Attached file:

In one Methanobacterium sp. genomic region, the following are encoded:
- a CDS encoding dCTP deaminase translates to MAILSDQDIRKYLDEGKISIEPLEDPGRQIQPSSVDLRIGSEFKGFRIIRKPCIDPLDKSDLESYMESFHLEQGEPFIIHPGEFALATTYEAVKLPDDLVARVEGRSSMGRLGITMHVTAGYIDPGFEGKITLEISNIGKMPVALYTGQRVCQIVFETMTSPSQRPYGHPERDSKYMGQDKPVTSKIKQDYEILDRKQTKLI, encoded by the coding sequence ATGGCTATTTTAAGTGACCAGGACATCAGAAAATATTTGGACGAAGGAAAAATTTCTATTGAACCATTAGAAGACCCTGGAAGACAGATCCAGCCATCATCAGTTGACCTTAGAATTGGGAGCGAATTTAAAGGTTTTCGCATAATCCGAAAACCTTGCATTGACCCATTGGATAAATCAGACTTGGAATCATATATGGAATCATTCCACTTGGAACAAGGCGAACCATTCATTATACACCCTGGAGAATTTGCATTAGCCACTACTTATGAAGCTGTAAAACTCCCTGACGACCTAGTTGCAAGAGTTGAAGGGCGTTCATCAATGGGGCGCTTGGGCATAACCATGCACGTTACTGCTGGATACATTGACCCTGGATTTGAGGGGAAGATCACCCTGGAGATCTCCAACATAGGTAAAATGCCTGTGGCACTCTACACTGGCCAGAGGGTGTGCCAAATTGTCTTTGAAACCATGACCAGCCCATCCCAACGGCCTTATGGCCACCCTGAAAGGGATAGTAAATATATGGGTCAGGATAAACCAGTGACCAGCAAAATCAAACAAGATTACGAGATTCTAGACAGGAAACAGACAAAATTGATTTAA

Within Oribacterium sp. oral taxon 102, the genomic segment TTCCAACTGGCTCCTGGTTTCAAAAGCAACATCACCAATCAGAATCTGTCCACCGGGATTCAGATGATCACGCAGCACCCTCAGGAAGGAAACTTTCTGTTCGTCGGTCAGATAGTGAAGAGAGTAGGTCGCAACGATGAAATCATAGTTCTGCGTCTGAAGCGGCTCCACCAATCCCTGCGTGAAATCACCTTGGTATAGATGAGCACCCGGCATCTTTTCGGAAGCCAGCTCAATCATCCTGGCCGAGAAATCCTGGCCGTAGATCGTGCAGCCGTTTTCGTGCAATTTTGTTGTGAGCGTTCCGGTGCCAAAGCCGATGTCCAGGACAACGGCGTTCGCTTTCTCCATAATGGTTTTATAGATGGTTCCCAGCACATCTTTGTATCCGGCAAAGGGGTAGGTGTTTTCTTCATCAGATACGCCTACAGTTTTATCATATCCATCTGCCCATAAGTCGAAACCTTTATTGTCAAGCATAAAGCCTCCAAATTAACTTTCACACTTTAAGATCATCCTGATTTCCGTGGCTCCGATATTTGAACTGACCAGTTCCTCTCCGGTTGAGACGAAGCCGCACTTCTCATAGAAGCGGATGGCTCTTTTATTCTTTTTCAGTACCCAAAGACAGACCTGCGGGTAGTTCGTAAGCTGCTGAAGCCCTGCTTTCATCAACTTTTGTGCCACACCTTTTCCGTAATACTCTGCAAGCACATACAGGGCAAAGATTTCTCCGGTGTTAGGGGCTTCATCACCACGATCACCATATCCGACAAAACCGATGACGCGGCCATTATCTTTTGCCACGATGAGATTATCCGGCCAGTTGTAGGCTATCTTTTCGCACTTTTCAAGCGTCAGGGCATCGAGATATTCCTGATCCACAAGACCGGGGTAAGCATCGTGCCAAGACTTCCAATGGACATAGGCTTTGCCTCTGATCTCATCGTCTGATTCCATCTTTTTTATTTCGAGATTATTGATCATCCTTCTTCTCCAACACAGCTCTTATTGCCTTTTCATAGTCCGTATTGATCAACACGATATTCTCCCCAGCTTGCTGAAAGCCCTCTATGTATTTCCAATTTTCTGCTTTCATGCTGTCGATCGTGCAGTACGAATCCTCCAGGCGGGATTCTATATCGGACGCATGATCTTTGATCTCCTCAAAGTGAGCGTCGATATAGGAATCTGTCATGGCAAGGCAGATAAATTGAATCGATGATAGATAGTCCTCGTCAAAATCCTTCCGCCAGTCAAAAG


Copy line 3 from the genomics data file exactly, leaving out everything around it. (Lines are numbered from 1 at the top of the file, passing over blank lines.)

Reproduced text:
Within Oribacterium sp. oral taxon 102, the genomic segment TTCCAACTGGCTCCTGGTTTCAAAAGCAACATCACCAATCAGAATCTGTCCACCGGGATTCAGATGATCACGCAGCACCCTCAGGAAGGAAACTTTCTGTTCGTCGGTCAGATAGTGAAGAGAGTAGGTCGCAACGATGAAATCATAGTTCTGCGTCTGAAGCGGCTCCACCAATCCCTGCGTGAAATCACCTTGGTATAGATGAGCACCCGGCATCTTTTCGGAAGCCAGCTCAATCATCCTGGCCGAGAAATCCTGGCCGTAGATCGTGCAGCCGTTTTCGTGCAATTTTGTTGTGAGCGTTCCGGTGCCAAAGCCGATGTCCAGGACAACGGCGTTCGCTTTCTCCATAATGGTTTTATAGATGGTTCCCAGCACATCTTTGTATCCGGCAAAGGGGTAGGTGTTTTCTTCATCAGATACGCCTACAGTTTTATCATATCCATCTGCCCATAAGTCGAAACCTTTATTGTCAAGCATAAAGCCTCCAAATTAACTTTCACACTTTAAGATCATCCTGATTTCCGTGGCTCCGATATTTGAACTGACCAGTTCCTCTCCGGTTGAGACGAAGCCGCACTTCTCATAGAAGCGGATGGCTCTTTTATTCTTTTTCAGTACCCAAAGACAGACCTGCGGGTAGTTCGTAAGCTGCTGAAGCCCTGCTTTCATCAACTTTTGTGCCACACCTTTTCCGTAATACTCTGCAAGCACATACAGGGCAAAGATTTCTCCGGTGTTAGGGGCTTCATCACCACGATCACCATATCCGACAAAACCGATGACGCGGCCATTATCTTTTGCCACGATGAGATTATCCGGCCAGTTGTAGGCTATCTTTTCGCACTTTTCAAGCGTCAGGGCATCGAGATATTCCTGATCCACAAGACCGGGGTAAGCATCGTGCCAAGACTTCCAATGGACATAGGCTTTGCCTCTGATCTCATCGTCTGATTCCATCTTTTTTATTTCGAGATTATTGATCATCCTTCTTCTCCAACACAGCTCTTATTGCCTTTTCATAGTCCGTATTGATCAACACGATATTCTCCCCAGCTTGCTGAAAGCCCTCTATGTATTTCCAATTTTCTGCTTTCATGCTGTCGATCGTGCAGTACGAATCCTCCAGGCGGGATTCTATATCGGACGCATGATCTTTGATCTCCTCAAAGTGAGCGTCGATATAGGAATCTGTCATGGCAAGGCAGATAAATTGAATCGATGATAGATAGTCCTCGTCAAAATCCTTCCGCCAGTCAAAAG